Treasury of the Munich Residence
The history of the Munich court began when Duke Ludwig the Severe moved his court here from Landshut after the partition of Bavaria in 1255. As dukes, electors and finally kings, the Wittelsbachs developed their Residence from a small moated castle begun in 1385 to an extensive complex built around ten courtyards. For four centuries (until 1918) the Munich Residence was the seat of government and residence of the Wittelsbach dynasty.
The palace spans the styles of four different centuries. The Antiquarium is the largest Renaissance hall north of the Alps, while the symmetrical four-wing complex built by Duke Maximilian I is typical of the 17th century. The Ancestral Gallery and ‘Ornate Rooms’, designed by François Cuvilliés, are magnificent examples of the court Rococo style, and the neoclassical epoch is represented by the apartments in the Königsbau (King’s Tract, partly closed for restoration) designed by Leo von Klenze for King Ludwig I. The wall and ceiling paintings by Julius Schnorr von Carolsfeld in the Nibelungen Halls produced in the same period are the first monumental representations of the Nibelungenlied. In addition to the rich accumulation of valuable furniture, paintings, sculptures, bronze work, clocks and tapestries, the museum rooms also contain numerous special collections.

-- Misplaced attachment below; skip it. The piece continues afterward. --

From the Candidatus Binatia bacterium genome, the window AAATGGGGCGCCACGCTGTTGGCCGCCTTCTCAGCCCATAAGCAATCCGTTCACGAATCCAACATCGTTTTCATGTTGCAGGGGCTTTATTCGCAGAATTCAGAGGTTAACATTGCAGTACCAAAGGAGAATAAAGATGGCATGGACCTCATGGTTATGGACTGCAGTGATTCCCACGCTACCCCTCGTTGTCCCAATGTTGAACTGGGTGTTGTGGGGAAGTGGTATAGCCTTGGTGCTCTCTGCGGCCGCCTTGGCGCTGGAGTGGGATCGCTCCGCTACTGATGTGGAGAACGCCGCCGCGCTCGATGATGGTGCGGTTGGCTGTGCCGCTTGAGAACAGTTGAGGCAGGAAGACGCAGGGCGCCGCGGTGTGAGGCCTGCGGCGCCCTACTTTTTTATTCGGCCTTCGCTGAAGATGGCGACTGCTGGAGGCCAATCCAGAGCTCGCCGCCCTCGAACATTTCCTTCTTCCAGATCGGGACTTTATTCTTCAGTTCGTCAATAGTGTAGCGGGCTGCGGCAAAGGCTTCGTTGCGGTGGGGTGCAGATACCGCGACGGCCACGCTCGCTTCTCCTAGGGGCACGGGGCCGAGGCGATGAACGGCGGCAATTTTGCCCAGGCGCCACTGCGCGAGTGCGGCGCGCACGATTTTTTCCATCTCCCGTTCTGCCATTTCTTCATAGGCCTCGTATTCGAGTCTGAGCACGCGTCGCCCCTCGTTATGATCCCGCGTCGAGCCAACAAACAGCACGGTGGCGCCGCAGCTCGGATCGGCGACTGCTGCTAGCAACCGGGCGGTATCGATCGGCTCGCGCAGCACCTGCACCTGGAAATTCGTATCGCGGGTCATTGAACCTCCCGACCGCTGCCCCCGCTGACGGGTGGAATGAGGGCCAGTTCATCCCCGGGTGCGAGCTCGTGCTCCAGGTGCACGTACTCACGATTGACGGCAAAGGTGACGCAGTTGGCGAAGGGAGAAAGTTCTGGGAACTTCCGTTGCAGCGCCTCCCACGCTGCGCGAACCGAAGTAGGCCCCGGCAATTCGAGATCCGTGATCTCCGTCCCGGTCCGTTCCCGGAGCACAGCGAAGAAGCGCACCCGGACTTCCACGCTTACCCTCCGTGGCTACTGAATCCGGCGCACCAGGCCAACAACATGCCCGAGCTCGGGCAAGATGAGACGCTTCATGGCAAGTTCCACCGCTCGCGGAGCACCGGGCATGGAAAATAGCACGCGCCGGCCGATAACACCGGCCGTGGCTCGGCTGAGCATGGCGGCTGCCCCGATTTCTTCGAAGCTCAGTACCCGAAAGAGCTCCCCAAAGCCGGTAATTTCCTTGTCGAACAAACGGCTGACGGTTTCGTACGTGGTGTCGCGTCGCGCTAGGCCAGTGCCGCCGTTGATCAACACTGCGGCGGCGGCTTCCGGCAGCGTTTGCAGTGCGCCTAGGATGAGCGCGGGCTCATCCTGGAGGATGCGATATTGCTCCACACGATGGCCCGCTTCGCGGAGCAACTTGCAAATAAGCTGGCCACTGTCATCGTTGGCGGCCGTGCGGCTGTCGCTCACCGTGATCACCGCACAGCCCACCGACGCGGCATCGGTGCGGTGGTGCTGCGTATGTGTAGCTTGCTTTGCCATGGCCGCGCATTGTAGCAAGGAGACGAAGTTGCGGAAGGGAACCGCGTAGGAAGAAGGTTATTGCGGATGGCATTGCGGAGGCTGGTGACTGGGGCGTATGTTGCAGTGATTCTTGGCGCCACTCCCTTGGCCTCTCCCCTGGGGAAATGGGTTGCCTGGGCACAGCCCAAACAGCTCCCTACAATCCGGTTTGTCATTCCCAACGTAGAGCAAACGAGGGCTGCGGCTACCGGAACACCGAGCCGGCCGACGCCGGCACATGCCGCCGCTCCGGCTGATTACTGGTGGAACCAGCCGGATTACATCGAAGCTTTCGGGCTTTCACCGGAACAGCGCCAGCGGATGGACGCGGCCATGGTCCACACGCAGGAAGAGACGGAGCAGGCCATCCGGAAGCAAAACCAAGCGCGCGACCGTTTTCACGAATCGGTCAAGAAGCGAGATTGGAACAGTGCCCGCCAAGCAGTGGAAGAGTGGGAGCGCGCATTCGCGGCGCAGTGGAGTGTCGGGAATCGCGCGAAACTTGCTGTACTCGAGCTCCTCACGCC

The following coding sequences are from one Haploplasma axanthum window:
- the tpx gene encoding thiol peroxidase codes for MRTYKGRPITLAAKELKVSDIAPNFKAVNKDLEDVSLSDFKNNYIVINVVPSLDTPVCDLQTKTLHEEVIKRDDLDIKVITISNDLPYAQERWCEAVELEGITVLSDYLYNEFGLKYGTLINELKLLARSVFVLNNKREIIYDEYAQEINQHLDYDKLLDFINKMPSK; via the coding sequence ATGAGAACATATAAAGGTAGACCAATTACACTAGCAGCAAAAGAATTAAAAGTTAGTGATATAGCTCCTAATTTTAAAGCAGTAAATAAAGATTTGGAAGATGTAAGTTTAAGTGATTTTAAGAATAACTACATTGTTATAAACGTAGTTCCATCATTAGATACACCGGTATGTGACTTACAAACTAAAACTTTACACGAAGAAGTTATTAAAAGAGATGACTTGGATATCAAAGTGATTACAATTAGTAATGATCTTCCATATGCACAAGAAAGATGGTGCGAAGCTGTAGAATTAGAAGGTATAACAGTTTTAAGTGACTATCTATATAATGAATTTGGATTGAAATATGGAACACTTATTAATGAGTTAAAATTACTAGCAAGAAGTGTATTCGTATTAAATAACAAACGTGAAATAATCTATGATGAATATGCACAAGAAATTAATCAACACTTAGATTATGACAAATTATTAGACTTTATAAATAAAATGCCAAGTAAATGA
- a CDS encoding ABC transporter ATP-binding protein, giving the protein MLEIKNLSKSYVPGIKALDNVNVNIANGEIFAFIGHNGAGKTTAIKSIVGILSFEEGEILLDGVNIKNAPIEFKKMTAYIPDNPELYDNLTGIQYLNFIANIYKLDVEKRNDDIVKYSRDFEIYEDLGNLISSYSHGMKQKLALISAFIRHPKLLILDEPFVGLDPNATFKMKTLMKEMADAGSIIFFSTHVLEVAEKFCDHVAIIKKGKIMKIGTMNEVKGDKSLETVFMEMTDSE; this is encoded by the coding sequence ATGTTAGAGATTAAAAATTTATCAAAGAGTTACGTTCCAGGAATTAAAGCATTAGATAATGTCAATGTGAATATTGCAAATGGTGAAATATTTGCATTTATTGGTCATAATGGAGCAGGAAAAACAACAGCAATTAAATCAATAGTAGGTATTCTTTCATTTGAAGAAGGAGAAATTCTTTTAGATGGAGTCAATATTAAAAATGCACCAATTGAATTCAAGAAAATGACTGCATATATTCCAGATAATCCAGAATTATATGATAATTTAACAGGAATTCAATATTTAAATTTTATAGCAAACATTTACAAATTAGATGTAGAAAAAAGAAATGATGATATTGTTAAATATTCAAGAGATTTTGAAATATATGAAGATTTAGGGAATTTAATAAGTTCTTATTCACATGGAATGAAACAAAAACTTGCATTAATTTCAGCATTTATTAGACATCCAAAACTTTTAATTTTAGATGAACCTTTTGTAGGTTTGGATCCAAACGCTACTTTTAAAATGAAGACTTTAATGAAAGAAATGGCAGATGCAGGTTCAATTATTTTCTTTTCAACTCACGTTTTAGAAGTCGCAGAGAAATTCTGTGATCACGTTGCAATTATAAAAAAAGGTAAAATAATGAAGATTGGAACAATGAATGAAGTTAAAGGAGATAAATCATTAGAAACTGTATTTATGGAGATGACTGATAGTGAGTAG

Founded in 1565 by Duke Albrecht V, the Wittelsbach’s treasury is now on display in ten halls in the Königsbau. The collection is one of the most important of its kind with priceless enamel, rock crystal and ivory work, crowns and royal insignia and unique goldsmith work from nine centuries.
Residenz München mit Schatzkammer
General information on opening hours can be found on the website.
telephone: +49 (0)89 29 06 71
subway: 3, 4, 5, 6 Odeonsplatz
bus: 100 Odeonsplatz
tram: 19 Nationaltheater
tariff zone: inner area